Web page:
PODCAST: Managing Spend by Mastering Behavior

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Guest: David Loseby

In an era when we emphasize the importance of ‘soft skills’ in the face of the hardest business challenges, the human element is impossible to ignore. While most of us tend to focus on developing our own interpersonal skills (or the absence of desired interpersonal skills in others), an equally important element is behavior. What are people doing and why? If we can understand behavior, we are in a far better position to deliver results and build sustainable relationships.

I’m joined today by David Loseby. David is a former CPO, a partner at Barkers Procurement & Commercial Advisors, Global Board of Trustees Member of CIPS, advisor, and author of ‘Soft Skills for Hard Business’ (2018). He has spent 25 years at the senior executive/director level driving value and change through procurement, organizational transformation and change management in the public and private sectors.

As David explains, the importance of remembering what while we all expect others to exhibit ‘rational’ behaviors, rationality is in the eye of the beholder. In cases where we think others are acting against their or the enterprise’s best interests, it is likely that we either do not have access to the same information they do, or that they are interpreting that information differently than we are. Getting to the root of that disconnect is the most effective way to address unexpected behaviors and achieve alignment.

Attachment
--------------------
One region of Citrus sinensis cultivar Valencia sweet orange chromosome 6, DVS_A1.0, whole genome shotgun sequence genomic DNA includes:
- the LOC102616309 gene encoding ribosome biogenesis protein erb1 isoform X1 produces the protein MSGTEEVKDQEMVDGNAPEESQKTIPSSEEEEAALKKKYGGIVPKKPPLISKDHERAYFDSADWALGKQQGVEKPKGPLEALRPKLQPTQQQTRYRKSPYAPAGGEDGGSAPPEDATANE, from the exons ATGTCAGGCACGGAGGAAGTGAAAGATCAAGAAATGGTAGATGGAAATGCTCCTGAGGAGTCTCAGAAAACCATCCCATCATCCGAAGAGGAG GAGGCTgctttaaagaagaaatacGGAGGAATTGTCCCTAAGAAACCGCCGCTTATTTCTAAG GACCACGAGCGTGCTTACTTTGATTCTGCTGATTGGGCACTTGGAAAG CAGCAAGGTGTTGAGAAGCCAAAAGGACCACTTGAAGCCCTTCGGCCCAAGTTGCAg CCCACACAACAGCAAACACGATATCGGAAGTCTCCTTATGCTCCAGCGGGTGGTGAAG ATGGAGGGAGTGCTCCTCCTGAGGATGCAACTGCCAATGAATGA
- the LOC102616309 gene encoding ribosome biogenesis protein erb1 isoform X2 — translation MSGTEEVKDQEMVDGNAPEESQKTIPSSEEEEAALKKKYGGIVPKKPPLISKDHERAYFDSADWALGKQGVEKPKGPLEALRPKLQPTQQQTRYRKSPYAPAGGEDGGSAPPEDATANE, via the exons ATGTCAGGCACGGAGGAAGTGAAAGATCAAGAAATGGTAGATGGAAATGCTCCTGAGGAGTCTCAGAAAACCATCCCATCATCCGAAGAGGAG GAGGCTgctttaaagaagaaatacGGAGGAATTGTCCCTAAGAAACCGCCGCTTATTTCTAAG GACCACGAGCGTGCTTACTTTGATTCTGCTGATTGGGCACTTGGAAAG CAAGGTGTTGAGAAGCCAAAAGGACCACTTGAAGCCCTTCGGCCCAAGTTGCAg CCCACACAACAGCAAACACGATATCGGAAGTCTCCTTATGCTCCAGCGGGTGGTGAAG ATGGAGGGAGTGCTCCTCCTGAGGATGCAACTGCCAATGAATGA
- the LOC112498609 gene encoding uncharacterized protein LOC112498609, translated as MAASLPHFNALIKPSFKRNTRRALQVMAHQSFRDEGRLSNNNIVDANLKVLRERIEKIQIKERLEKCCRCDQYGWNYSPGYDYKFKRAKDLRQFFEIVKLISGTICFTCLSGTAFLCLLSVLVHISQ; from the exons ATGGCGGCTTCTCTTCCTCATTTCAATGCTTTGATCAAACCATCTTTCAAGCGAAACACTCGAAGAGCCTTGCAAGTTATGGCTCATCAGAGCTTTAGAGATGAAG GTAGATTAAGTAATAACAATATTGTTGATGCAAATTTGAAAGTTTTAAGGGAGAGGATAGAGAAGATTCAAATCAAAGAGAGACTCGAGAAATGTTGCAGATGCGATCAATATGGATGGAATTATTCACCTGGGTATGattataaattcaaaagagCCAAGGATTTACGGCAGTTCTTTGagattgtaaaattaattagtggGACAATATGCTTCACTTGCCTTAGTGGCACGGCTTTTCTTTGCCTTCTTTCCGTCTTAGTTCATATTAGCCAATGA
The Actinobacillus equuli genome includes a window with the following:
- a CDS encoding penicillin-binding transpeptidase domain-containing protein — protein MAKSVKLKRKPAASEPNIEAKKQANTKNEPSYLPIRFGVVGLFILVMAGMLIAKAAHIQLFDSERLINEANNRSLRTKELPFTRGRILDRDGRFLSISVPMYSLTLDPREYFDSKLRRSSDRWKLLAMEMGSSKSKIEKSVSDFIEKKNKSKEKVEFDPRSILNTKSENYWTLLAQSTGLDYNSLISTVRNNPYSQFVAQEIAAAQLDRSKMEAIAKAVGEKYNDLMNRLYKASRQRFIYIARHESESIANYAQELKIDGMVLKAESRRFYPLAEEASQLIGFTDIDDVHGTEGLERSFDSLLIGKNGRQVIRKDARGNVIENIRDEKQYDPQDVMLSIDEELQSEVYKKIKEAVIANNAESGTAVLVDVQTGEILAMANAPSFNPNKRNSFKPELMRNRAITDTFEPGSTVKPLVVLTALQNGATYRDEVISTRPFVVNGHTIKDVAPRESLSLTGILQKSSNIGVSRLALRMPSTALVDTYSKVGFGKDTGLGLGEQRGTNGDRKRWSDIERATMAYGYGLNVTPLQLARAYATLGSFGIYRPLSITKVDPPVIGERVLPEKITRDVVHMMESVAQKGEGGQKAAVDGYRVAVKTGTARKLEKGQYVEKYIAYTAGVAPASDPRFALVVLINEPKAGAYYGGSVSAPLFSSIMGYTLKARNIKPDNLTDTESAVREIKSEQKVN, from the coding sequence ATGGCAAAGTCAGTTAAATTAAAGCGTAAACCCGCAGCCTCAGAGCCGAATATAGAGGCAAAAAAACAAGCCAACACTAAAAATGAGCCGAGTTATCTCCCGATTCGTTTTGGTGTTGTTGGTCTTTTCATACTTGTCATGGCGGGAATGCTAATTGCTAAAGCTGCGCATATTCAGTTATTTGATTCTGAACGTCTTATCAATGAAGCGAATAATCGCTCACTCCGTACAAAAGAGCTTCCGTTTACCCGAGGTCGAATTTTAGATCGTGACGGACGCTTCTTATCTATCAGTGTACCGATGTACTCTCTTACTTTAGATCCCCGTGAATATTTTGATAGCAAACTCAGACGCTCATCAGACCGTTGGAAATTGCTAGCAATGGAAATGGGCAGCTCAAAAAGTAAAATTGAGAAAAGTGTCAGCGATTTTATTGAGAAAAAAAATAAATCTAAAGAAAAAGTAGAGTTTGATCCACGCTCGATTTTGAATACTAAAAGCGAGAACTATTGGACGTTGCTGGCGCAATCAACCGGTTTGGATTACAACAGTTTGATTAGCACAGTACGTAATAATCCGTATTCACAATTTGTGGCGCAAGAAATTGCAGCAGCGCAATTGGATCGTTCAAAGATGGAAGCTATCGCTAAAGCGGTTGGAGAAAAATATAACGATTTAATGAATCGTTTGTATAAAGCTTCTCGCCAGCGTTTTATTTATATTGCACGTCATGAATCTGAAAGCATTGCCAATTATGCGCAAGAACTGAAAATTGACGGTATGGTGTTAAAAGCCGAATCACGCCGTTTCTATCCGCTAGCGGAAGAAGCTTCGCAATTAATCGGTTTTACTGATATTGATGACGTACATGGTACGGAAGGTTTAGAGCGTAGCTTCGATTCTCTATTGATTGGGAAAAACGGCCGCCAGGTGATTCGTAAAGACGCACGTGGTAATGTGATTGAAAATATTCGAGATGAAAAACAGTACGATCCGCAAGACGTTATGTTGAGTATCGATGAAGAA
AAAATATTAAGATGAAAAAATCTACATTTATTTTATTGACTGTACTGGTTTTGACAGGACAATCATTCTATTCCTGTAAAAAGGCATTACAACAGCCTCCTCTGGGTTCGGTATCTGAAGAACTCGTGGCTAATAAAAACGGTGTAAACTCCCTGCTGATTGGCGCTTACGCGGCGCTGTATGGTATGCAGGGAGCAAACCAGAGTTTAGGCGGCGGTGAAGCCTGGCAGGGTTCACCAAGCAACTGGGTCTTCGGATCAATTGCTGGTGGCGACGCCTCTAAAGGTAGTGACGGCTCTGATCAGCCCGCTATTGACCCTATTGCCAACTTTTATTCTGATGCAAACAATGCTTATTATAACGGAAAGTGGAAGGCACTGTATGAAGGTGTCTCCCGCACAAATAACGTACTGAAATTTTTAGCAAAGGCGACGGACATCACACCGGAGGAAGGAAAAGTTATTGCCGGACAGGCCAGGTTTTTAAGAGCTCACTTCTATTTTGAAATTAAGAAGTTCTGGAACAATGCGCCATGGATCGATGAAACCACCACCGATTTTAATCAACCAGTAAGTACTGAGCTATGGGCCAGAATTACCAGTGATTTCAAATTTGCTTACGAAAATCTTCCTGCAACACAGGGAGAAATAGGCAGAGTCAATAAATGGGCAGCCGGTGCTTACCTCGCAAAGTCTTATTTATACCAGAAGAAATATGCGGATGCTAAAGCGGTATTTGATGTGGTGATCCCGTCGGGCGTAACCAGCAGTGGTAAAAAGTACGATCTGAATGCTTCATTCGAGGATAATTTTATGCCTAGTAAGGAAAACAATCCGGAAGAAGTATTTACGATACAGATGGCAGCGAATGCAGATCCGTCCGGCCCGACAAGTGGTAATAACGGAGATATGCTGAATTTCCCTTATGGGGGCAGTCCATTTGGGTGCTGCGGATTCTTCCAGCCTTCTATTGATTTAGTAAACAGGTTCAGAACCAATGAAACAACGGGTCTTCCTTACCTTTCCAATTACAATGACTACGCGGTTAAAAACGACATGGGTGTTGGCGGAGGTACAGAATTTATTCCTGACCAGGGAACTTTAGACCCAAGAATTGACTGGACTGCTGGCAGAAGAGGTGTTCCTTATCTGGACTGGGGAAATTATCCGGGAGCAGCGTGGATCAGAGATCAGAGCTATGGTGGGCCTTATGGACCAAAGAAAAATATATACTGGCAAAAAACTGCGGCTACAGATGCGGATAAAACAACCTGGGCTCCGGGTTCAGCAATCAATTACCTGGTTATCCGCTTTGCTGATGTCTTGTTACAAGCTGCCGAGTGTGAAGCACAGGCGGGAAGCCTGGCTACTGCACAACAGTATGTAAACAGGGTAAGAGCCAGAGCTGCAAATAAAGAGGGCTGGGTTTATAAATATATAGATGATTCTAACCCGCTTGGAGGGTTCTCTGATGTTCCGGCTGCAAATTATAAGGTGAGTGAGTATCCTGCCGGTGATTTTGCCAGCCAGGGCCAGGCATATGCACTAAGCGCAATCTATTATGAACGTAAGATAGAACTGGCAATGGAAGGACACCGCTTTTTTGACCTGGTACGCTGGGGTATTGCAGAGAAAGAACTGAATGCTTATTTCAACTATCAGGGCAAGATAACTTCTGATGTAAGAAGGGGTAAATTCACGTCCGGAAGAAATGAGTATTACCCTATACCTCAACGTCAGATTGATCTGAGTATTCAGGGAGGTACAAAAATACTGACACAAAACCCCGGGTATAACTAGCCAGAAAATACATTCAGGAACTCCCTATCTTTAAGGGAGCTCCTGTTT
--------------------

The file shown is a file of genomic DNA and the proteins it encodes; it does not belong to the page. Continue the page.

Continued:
In this interview, David discusses:

  • Using ‘pre-mortems’ to root out potentially fatal problems before they have a chance to occur, and working as a team to resolve them.
  • The importance of customizing our communications and language to connect with the perspective of each person or audience.
  • Remembering that in a negotiation it is not enough to achieve clarity – the other party must fully comprehend your position and the reasons for it (i.e. hearing v. understanding).
  • The application of social science concepts such as ‘cognitive frames’, ‘bounded rationality’ and ‘behavioral economics’.

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